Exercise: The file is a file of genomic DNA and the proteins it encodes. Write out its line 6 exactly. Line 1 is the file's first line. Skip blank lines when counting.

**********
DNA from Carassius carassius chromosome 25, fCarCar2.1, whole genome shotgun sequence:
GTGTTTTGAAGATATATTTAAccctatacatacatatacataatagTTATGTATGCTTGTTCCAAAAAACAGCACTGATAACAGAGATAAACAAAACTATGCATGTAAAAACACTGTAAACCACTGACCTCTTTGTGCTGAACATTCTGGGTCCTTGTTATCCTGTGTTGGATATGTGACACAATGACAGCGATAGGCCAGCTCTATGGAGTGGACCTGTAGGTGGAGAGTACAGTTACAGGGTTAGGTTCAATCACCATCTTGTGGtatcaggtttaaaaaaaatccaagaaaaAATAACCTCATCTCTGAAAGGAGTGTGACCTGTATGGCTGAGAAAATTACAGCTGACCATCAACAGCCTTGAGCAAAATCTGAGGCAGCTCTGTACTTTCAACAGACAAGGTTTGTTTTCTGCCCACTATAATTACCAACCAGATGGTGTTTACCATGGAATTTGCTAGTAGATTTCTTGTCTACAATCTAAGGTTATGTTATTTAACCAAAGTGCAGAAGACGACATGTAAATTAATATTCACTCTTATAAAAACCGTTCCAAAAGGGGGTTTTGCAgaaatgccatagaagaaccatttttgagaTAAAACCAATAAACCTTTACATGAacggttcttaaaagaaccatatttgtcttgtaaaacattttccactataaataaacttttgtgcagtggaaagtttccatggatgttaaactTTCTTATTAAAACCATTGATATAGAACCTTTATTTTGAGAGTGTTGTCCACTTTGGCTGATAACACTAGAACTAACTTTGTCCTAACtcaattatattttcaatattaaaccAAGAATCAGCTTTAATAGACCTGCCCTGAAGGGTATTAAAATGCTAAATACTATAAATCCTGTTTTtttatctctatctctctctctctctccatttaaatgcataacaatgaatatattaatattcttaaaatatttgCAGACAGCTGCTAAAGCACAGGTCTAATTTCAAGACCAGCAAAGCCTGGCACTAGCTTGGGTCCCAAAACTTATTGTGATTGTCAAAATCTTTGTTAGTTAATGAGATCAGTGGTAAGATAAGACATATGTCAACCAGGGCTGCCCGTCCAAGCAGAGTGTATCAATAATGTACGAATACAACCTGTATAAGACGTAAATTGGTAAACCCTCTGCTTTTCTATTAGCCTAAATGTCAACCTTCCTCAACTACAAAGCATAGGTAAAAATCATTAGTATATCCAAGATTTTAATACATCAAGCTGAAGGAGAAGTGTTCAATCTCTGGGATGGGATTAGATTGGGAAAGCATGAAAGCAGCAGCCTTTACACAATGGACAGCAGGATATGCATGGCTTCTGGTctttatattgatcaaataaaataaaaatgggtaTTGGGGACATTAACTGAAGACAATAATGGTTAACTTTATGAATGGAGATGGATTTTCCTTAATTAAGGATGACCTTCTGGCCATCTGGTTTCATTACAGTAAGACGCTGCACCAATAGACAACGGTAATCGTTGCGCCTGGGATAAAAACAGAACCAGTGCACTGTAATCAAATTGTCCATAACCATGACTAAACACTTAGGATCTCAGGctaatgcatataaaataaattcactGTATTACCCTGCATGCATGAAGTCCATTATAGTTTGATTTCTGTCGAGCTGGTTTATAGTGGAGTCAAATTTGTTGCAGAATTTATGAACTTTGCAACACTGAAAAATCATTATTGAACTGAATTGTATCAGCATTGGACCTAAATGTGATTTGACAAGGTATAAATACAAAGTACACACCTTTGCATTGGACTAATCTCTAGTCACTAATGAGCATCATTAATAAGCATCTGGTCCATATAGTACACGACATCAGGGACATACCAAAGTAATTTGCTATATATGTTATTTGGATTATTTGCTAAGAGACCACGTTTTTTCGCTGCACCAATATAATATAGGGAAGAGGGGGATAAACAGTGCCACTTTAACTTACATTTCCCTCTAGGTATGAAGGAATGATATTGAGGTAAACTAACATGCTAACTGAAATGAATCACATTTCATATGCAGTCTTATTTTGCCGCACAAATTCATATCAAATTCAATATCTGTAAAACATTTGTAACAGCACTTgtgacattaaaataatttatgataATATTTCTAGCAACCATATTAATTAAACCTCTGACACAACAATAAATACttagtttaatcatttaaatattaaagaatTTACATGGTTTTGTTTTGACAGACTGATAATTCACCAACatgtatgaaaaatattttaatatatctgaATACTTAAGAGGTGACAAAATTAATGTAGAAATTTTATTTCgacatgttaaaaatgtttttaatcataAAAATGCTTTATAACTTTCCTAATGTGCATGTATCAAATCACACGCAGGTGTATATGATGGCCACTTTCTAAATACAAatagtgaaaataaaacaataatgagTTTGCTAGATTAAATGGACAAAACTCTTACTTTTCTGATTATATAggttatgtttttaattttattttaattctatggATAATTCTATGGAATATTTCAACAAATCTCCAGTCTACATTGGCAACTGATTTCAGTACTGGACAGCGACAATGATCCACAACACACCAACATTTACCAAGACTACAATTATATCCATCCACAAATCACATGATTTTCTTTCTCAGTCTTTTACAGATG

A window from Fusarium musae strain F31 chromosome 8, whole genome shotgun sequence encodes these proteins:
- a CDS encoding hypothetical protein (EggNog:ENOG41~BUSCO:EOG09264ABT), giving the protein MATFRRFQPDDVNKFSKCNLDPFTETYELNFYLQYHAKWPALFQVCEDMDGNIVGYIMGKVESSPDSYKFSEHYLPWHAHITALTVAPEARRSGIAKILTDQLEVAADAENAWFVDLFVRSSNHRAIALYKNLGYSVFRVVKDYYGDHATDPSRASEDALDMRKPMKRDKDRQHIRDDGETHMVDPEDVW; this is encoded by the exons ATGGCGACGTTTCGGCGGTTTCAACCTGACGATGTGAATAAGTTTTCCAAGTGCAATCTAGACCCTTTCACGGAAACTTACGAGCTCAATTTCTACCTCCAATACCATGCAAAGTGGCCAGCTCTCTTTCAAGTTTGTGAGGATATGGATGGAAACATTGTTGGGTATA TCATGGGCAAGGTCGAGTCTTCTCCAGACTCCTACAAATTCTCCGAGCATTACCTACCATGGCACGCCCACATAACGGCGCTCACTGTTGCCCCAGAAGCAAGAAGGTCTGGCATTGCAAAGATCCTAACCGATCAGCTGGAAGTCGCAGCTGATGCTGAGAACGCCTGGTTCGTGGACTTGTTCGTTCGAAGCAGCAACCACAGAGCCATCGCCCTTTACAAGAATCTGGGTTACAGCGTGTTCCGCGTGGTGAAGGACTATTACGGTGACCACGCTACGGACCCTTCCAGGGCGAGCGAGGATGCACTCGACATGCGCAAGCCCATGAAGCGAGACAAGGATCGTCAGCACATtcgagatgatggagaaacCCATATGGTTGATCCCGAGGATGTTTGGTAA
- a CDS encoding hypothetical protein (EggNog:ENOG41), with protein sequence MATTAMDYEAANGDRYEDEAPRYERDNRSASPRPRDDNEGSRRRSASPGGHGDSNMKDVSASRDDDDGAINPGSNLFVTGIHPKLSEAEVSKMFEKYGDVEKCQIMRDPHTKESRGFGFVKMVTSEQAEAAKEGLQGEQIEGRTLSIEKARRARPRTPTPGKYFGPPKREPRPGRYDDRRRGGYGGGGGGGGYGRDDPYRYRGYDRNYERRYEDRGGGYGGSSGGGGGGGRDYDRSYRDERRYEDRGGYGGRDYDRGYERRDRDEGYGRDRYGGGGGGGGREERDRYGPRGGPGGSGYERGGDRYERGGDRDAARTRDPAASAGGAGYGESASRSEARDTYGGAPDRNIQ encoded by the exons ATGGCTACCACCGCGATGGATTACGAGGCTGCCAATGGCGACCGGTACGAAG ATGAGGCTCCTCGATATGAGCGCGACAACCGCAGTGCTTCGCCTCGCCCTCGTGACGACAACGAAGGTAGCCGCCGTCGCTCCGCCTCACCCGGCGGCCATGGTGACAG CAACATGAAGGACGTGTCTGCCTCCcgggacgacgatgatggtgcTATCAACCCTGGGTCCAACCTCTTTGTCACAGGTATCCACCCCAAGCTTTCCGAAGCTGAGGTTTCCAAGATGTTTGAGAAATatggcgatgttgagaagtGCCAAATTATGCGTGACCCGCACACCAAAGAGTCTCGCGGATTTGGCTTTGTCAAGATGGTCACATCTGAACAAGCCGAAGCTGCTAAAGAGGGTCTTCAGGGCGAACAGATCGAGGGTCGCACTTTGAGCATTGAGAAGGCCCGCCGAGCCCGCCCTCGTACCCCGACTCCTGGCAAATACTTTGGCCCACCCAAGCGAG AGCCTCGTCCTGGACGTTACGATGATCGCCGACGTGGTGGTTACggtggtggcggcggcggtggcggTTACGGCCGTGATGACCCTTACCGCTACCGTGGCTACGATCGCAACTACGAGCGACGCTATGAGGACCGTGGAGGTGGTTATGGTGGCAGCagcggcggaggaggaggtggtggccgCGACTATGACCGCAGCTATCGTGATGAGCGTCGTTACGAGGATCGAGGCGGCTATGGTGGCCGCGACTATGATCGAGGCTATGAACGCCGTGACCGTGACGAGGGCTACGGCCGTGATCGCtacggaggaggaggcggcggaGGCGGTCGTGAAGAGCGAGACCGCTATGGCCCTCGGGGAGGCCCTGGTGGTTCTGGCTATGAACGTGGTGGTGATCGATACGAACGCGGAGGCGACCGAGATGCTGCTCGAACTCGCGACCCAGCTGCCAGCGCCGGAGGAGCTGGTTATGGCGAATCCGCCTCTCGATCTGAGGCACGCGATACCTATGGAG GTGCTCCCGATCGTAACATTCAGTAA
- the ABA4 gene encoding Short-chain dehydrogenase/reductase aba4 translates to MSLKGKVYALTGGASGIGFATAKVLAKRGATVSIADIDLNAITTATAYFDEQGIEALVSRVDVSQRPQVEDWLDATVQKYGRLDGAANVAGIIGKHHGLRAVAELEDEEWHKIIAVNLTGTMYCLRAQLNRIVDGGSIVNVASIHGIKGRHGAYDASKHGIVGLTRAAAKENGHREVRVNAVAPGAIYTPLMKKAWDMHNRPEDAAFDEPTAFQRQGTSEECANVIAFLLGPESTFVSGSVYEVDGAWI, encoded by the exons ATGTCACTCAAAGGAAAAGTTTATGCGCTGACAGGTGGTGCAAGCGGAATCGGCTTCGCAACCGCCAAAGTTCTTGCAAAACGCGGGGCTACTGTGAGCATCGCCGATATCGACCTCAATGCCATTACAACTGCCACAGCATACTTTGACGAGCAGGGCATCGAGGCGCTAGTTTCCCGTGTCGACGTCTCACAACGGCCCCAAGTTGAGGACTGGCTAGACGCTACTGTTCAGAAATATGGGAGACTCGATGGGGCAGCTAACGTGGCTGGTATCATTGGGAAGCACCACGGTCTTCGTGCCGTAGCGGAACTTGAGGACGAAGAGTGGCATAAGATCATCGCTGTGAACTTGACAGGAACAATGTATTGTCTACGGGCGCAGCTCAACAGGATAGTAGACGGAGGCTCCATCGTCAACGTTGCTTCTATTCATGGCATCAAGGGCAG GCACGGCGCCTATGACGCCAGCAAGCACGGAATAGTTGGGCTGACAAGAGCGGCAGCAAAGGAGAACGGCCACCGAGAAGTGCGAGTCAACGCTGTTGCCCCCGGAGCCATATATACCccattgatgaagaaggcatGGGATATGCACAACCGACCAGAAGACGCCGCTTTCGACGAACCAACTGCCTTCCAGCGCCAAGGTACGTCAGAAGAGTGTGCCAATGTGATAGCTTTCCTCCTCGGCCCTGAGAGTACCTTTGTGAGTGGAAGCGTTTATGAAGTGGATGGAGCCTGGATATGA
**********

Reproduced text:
- the ABA4 gene encoding Short-chain dehydrogenase/reductase aba4 translates to MSLKGKVYALTGGASGIGFATAKVLAKRGATVSIADIDLNAITTATAYFDEQGIEALVSRVDVSQRPQVEDWLDATVQKYGRLDGAANVAGIIGKHHGLRAVAELEDEEWHKIIAVNLTGTMYCLRAQLNRIVDGGSIVNVASIHGIKGRHGAYDASKHGIVGLTRAAAKENGHREVRVNAVAPGAIYTPLMKKAWDMHNRPEDAAFDEPTAFQRQGTSEECANVIAFLLGPESTFVSGSVYEVDGAWI, encoded by the exons ATGTCACTCAAAGGAAAAGTTTATGCGCTGACAGGTGGTGCAAGCGGAATCGGCTTCGCAACCGCCAAAGTTCTTGCAAAACGCGGGGCTACTGTGAGCATCGCCGATATCGACCTCAATGCCATTACAACTGCCACAGCATACTTTGACGAGCAGGGCATCGAGGCGCTAGTTTCCCGTGTCGACGTCTCACAACGGCCCCAAGTTGAGGACTGGCTAGACGCTACTGTTCAGAAATATGGGAGACTCGATGGGGCAGCTAACGTGGCTGGTATCATTGGGAAGCACCACGGTCTTCGTGCCGTAGCGGAACTTGAGGACGAAGAGTGGCATAAGATCATCGCTGTGAACTTGACAGGAACAATGTATTGTCTACGGGCGCAGCTCAACAGGATAGTAGACGGAGGCTCCATCGTCAACGTTGCTTCTATTCATGGCATCAAGGGCAG GCACGGCGCCTATGACGCCAGCAAGCACGGAATAGTTGGGCTGACAAGAGCGGCAGCAAAGGAGAACGGCCACCGAGAAGTGCGAGTCAACGCTGTTGCCCCCGGAGCCATATATACCccattgatgaagaaggcatGGGATATGCACAACCGACCAGAAGACGCCGCTTTCGACGAACCAACTGCCTTCCAGCGCCAAGGTACGTCAGAAGAGTGTGCCAATGTGATAGCTTTCCTCCTCGGCCCTGAGAGTACCTTTGTGAGTGGAAGCGTTTATGAAGTGGATGGAGCCTGGATATGA